There had been three settlers held prisoner in the ruin upon our entry, each bound and gagged as the children outside had been. A pale complected man wearing a large, bizarre headpiece that came down to his shoulders was conducting a ritual of some sort, chanting mystical gibberish above an open sarcophagus containing mummified human remains. He had sacrificed each of the prisoners before we could fight our way through to him, and was now standing before the sarcophagus, his his chant rising to a crescendo before abruptly falling silent. He turned toward us and spoke a word, and I felt a strange sense come over me – a sort of resistance, making my movements and concentration more difficult. He then turned back toward the mummy, and exhaled a cloud of eerily glowing mist into the desiccated corpse. Rising from the sarcophagus, the mummy took the headpiece from the sorcerer's fleshly form before it fell dead to the floor. The abomination then turned it's gaze upon us.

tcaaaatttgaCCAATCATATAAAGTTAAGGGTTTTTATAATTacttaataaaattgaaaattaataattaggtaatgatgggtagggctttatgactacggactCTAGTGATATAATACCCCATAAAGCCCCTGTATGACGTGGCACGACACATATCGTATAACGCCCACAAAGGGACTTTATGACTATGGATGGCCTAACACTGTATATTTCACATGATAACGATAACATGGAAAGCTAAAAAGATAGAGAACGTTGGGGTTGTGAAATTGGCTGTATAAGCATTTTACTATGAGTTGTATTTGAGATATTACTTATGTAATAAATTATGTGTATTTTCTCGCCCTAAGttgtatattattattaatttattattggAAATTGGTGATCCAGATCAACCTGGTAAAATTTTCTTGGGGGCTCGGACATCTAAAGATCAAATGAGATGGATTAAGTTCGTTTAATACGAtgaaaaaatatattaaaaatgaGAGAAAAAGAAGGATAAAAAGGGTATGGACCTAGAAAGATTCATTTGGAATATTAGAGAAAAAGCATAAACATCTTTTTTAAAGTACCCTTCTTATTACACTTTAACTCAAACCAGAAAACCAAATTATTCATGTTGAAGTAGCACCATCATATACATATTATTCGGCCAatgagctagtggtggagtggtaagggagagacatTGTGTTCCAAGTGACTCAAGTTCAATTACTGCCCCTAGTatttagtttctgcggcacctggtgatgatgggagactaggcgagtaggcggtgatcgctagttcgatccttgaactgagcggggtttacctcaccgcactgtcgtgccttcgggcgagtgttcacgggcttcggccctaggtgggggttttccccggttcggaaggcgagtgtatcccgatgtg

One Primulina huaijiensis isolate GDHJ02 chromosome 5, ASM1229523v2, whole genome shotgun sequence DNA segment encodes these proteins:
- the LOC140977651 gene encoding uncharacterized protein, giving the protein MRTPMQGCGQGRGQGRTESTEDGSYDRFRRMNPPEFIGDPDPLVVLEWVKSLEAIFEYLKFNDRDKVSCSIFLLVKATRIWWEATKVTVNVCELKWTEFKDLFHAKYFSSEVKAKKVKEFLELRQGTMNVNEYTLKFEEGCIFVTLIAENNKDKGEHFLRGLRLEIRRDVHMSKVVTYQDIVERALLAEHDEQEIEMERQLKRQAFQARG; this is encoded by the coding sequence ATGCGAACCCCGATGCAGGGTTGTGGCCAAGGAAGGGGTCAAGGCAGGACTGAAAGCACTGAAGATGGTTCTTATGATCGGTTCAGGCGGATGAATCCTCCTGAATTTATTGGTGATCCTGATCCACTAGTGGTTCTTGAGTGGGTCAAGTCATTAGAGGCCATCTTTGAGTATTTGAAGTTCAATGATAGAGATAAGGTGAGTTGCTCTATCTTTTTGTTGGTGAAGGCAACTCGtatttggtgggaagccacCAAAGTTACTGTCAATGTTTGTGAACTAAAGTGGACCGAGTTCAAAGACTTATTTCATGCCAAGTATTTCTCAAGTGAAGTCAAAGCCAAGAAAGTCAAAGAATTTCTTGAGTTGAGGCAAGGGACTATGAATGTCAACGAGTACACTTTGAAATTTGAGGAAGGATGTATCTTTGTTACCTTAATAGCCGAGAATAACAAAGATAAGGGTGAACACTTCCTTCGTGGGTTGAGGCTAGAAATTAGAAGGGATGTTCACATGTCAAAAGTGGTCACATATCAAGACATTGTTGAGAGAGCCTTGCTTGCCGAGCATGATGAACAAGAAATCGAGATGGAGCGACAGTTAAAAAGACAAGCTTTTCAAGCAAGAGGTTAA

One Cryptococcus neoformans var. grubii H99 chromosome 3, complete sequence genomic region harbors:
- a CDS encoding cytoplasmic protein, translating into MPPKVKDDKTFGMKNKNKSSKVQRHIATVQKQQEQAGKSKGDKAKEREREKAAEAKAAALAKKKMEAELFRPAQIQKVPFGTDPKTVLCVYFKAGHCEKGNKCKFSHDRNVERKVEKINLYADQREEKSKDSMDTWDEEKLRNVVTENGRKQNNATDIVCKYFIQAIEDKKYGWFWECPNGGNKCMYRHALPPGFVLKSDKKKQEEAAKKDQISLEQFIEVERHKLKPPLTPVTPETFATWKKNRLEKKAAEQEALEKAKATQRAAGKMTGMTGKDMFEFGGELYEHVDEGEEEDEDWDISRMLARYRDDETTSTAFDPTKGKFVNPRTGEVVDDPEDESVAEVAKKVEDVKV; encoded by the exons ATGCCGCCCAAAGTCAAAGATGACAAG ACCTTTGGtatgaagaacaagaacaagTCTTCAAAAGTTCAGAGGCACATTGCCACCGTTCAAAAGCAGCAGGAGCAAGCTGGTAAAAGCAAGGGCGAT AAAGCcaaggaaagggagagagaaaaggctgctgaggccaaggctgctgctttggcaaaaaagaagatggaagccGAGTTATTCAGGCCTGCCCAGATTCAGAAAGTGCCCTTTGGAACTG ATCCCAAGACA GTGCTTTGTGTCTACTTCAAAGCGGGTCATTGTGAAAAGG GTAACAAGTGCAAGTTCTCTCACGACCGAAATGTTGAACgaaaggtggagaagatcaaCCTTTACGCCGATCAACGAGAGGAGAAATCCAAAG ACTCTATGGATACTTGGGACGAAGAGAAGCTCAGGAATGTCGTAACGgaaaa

Grimner rushed the thing, swinging his sword in a wide arc, striking it but doing little visible damage. Uhthred picked up a brazier and spilled the glowing coals down the front of the mummy, catching it on fire as I tried to wrench the headpiece from the monster. It responded by casting at the Vanir, who paused for a second before turning a vacant gaze upon me, swinging his fists at my head. Grimner continued to hack away at the mummy, which by now was really starting to burn. A violent forward thrust of his blade, and the Aesir lifted the blazing abomination off it's feet, burning bits falling off the thing in a rain of sparks. In a final gesture of defiance, it raised a burning hand and hissed it's last incantation, and with a rumble, the floor opened up beneath our feet and we plunged into darkness.